Increasing Security And Resilience Of Critical Infrastructure Networks With The New 1588-2019 Security Standard
Status of Precision Time Protocol (PTP) Standards
Precision Timing Protocol (PTP) is a protocol used to synchronize clocks in many critical infrastructure networks such as telecommunication, energy, utilities, transportation and other industries. An important aspect of these crucial networks is that they need to be secure. So the question is, should PTP also be secure – and if so, what are the essentials operators must know to effectively maintain service continuity?
PTP has been used for many years to synchronize clocks based on the assumption that critical infrastructure networks are mostly closed environments, thus less vulnerable to attacks. However, with more focus and awareness today about security across multiple industries, addressing security to protect timing – and more specifically, packetbased timing such as PTP 1588 – has become a much more prominent priority.
In the latest release of the PTP standard IEEE® 1588-2019 (version 2.1), four new security prongs or concepts were introduced to address security and resiliency. These prongs can be used individually or in combination to protect against security attacks.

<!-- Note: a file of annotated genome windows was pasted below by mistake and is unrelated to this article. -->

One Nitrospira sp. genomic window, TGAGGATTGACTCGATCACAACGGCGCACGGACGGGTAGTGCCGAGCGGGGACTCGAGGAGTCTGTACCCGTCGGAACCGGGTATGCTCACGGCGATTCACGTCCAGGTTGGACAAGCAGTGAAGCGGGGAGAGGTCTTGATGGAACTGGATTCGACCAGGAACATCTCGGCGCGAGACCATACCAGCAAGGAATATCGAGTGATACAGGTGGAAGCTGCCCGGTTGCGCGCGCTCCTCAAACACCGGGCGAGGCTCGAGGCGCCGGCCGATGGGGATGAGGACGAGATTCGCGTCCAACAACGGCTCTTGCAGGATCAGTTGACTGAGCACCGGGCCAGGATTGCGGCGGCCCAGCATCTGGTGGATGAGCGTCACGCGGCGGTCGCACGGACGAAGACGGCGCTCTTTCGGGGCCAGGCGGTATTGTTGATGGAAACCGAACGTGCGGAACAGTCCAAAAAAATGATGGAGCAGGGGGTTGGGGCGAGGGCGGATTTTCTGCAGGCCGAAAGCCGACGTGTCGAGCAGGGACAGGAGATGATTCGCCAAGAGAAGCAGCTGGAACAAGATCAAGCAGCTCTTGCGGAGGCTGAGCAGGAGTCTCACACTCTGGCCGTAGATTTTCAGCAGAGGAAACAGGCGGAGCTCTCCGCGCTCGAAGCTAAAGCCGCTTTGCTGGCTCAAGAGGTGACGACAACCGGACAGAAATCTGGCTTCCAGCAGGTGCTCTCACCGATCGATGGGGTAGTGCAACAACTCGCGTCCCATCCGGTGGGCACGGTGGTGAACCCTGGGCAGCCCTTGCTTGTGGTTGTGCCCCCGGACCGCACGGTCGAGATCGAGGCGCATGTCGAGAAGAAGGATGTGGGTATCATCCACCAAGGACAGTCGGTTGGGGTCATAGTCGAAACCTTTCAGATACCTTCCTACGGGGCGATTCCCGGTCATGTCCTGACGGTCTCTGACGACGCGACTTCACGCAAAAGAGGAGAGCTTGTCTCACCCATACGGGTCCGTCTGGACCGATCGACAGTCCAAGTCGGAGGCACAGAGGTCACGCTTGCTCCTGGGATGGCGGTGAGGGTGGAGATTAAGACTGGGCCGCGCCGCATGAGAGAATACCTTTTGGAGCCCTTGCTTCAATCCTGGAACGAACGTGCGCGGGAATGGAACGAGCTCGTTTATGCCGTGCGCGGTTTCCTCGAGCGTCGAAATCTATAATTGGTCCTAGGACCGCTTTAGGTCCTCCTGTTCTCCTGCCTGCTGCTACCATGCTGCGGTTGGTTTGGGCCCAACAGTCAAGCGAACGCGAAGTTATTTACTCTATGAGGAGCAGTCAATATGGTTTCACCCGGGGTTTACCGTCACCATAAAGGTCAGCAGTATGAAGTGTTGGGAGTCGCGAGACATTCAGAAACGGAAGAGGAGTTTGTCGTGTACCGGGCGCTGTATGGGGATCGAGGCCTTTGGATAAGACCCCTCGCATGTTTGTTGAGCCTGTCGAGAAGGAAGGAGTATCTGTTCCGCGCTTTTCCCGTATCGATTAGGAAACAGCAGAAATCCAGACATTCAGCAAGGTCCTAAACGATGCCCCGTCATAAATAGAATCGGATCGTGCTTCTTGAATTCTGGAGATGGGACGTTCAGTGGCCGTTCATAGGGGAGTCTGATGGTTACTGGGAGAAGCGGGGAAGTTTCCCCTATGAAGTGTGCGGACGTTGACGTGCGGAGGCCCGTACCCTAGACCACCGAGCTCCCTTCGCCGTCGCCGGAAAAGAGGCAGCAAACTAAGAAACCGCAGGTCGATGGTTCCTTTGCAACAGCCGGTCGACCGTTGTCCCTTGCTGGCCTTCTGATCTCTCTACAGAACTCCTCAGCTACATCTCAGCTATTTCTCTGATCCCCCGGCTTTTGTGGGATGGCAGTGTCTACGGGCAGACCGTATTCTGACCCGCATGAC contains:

This paper presents a brief introduction on the four security prongs and addresses the reasons why Prong C and Prong D are key priorities to address PTP security now, while also recognizing the need for authentication or encryption in the longer term.
Integrated Security Mechanism – Prong A
In Prong A, a new Authentication Type-Length-Value (TLV), a normative TLV, was added at the end of PTP messages to ensure the integrity and authenticity of the messages.
Figure 1-1 shows a 1588 PTP packet with various fields and the specific Authentication TLV appended right ahead of the Message Authentication Code. Right after the PTP header a field (“S”) indicates the Authentication TLV is used in this packet.
Since PTP messages do not carry sensitive information and nothing confidential in timestamps, the integrity and authenticity of the PTP messages are what is important. Integrity ensures the packets were not changed, maliciously or accidentally, along the path. That is why authentication is considered secure without the need for encryption, since PTP information is not confidential.
The security key distribution for the Authentication TLV has not been finalized yet. Currently, proposals are being discussed and reviewed by the Internet Engineering Task Force (IETF) and Institute of Electrical and Electronics Engineers (IEEE).
For this reason, while the authentication of timing packets is a very valuable security enhancement, this capability is probably best implemented once the key distribution is finalized. Therefore, the focus of this paper will not be on this capability, pending further progress in the standards bodies or adoption of authentication keys in PTP clients.